Members of the Rhode Island delegation were still buzzing about the first-night speakers at the Democratic National Convention as they met for breakfast in Philadelphia.
Sen. Sheldon Whitehouse said he was particularly moved by the reaction of Bernie Sanders supporters during his speech.
“Seeing the Bernie people, the young people, in the close-ups on TV weeping as he spoke, was a reminder to all of us how deeply some people put their hearts into that movement,” he said. “For those of us who have lost primaries, either as a candidate or because our candidate didn’t win, it was a reminder that there is a real sorrow and a real adjustment that’s required.”
Whitehouse was impressed by the way Sanders worked to bridge the gap between his supporters and Hillary Clinton. “I honestly don’t know that he could have done that job any better. Clearly he really wanted to try to make sure that took place. He really put his heart into it, and I think he will continue to. Nobody – Bernie voter, Hillary voter – wants to live in a Trump presidency America. Nobody.”
For Congressman David Cicilline, Michelle Obama was a highlight.
“The speech of the First Lady was the most powerful speech of the night,” he said. “She reminded us all of the progress we’ve made — ‘I wake up every morning in a house built by slaves, and I watch my children play on the front lawn’ — it reminded you that this is a great country and we’ve come a very long way, but she also recognized that we have many challenges, that many people are struggling in this country, and that we need a president who understands that struggle, who has real solutions, and that can bring us together. We have only solved problems in this country when we have come together, worked together to overcome them. The tenor of last night’s speeches was such a contrast to the Republicans. They were speeches filled with pragmatism but with tremendous hope and optimism about what is great about this country and our ability to build upon the progress we’ve made.”
Clinton delegate and former candidate for governor Clay Pell agreed that Michelle Obama stole the show.
“The highlight for me was Michelle Obama,” he said. “She was incredible. The whole place lit up. She was an inspiration. The First Lady’s message was about what her own family had been through, and the power of believing in this country. She had a very powerful story about how she lives in a house that was built by slaves, and is now watching two young, smart black girls play on the White House lawn and grow up and believe that because of Hillary Clinton that they too could become president of the United States.”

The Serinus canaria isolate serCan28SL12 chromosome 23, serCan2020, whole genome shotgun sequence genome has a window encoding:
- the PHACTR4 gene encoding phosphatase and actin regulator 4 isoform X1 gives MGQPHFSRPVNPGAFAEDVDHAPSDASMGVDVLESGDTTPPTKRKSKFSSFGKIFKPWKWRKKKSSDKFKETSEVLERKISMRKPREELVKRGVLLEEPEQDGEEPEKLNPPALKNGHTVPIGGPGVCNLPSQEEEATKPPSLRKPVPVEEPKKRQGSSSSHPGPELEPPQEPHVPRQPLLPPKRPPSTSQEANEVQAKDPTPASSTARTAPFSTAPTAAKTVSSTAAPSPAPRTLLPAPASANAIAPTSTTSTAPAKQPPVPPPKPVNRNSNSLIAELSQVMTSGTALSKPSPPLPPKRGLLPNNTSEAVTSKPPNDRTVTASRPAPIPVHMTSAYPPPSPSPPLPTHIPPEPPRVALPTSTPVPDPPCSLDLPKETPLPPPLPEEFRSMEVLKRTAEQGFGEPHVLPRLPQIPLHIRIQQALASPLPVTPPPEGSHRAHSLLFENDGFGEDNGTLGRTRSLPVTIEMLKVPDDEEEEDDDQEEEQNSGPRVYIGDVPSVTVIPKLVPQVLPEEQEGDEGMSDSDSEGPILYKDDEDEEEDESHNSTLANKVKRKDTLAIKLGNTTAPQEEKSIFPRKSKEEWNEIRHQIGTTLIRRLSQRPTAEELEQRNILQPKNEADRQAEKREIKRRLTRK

Pell had kind words for Sanders and his supporters.
“Sanders gave a great, impassioned plea,” he said. “Not only to his own supporters, but to the country, and shared a lot of the values we all way to keep moving forward. I hope he continues to be a leader in the Democratic Party, because he is a person not only of integrity but of vision, and he’s independent in so many ways, and we need that. He’s brought young people, and people of all kinds into politics, and it’s important that we embrace that and recognize that what he’s talking about is the future.”
Sanders delegate Linda Ujifusa wanted to keep the focus on the senator from Vermont.
“I think people should focus on the fact that we were all cheering Bernie,” she said. “I was really impressed with his speech. Of course, as he pointed out, we are disappointed. But his message, of trying to keep the political revolution that he began going is really, really important. I personally decided to run for office based on Bernie’s call to action, because for people to sit on the sidelines is to admit that we’re not willing to be involved.”
Still, some Sanders supporters were unhappy with the message. “I felt betrayed,” said Sanders delegate Laura Perez. “At the beginning of his speech, he even suggested, still vote for me. And then at the end of the speech, okay, you’re all in. This is what we’re going to do.”
Sanders delegate and organizer Lauren Niedel shared in the disappointment.
“Bernie’s speech was inspirational and showed why he should be our next nominee,” she said. “I’m not at all surprised by the message of Bernie’s speech. He stated from the beginning that was his intention. What I’m disappointed in is that if all was fair, if his message could have been seen and heard by more people, and if independents and unaffiliated had their say in each of the primaries, Bernie would be our nominee.”
RI Democratic Party Chairman Joe McNamara praised New Jersey Senator Cory Booker.
“Michelle Obama was great, and I believe we saw a rising star in Cory Booker,” he said. “Booker really took it to the mountaintop with ‘we will rise together.’ That will be a speech that will definitely go down in the history of the Democratic Party, and we’ll be hearing a lot more from Cory Booker.”
“Bernie did an excellent job,” added McNamara. “The speech was wonderful, and everyone — everyone — cheered him.”
McNamara added, “Sen. Sanders stating that this campaign is not about Bernie Sanders, it is not about Hillary Clinton, it’s about the future of our nation, our children and grandchildren, was something, to me, that really hit home.” McNamara said that felt like Sanders’ way of telling his followers, “We’ve worked very hard, but it’s time to support the platform that represents many of the ideals of the campaign.”